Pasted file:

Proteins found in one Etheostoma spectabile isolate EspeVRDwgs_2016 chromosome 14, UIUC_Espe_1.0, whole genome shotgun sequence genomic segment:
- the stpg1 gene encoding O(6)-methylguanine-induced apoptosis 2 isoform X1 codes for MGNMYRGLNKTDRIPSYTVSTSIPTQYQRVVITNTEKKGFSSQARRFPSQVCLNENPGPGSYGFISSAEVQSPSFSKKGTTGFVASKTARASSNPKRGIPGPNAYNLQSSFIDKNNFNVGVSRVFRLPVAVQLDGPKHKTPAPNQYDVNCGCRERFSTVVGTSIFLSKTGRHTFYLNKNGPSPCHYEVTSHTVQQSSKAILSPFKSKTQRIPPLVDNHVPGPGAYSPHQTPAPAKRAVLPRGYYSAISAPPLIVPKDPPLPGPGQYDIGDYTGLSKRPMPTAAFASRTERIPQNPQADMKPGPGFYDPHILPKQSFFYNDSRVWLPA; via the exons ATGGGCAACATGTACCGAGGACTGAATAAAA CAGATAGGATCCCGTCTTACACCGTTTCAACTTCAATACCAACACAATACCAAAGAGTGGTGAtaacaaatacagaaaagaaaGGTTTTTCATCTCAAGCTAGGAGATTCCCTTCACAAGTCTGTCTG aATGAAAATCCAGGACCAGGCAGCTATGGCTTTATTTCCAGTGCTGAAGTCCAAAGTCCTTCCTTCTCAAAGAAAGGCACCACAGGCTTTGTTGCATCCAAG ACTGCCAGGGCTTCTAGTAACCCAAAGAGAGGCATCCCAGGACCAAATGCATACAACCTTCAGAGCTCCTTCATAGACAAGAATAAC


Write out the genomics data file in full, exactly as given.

Proteins found in one Etheostoma spectabile isolate EspeVRDwgs_2016 chromosome 14, UIUC_Espe_1.0, whole genome shotgun sequence genomic segment:
- the stpg1 gene encoding O(6)-methylguanine-induced apoptosis 2 isoform X1 codes for MGNMYRGLNKTDRIPSYTVSTSIPTQYQRVVITNTEKKGFSSQARRFPSQVCLNENPGPGSYGFISSAEVQSPSFSKKGTTGFVASKTARASSNPKRGIPGPNAYNLQSSFIDKNNFNVGVSRVFRLPVAVQLDGPKHKTPAPNQYDVNCGCRERFSTVVGTSIFLSKTGRHTFYLNKNGPSPCHYEVTSHTVQQSSKAILSPFKSKTQRIPPLVDNHVPGPGAYSPHQTPAPAKRAVLPRGYYSAISAPPLIVPKDPPLPGPGQYDIGDYTGLSKRPMPTAAFASRTERIPQNPQADMKPGPGFYDPHILPKQSFFYNDSRVWLPA; via the exons ATGGGCAACATGTACCGAGGACTGAATAAAA CAGATAGGATCCCGTCTTACACCGTTTCAACTTCAATACCAACACAATACCAAAGAGTGGTGAtaacaaatacagaaaagaaaGGTTTTTCATCTCAAGCTAGGAGATTCCCTTCACAAGTCTGTCTG aATGAAAATCCAGGACCAGGCAGCTATGGCTTTATTTCCAGTGCTGAAGTCCAAAGTCCTTCCTTCTCAAAGAAAGGCACCACAGGCTTTGTTGCATCCAAG ACTGCCAGGGCTTCTAGTAACCCAAAGAGAGGCATCCCAGGACCAAATGCATACAACCTTCAGAGCTCCTTCATAGACAAGAATAAC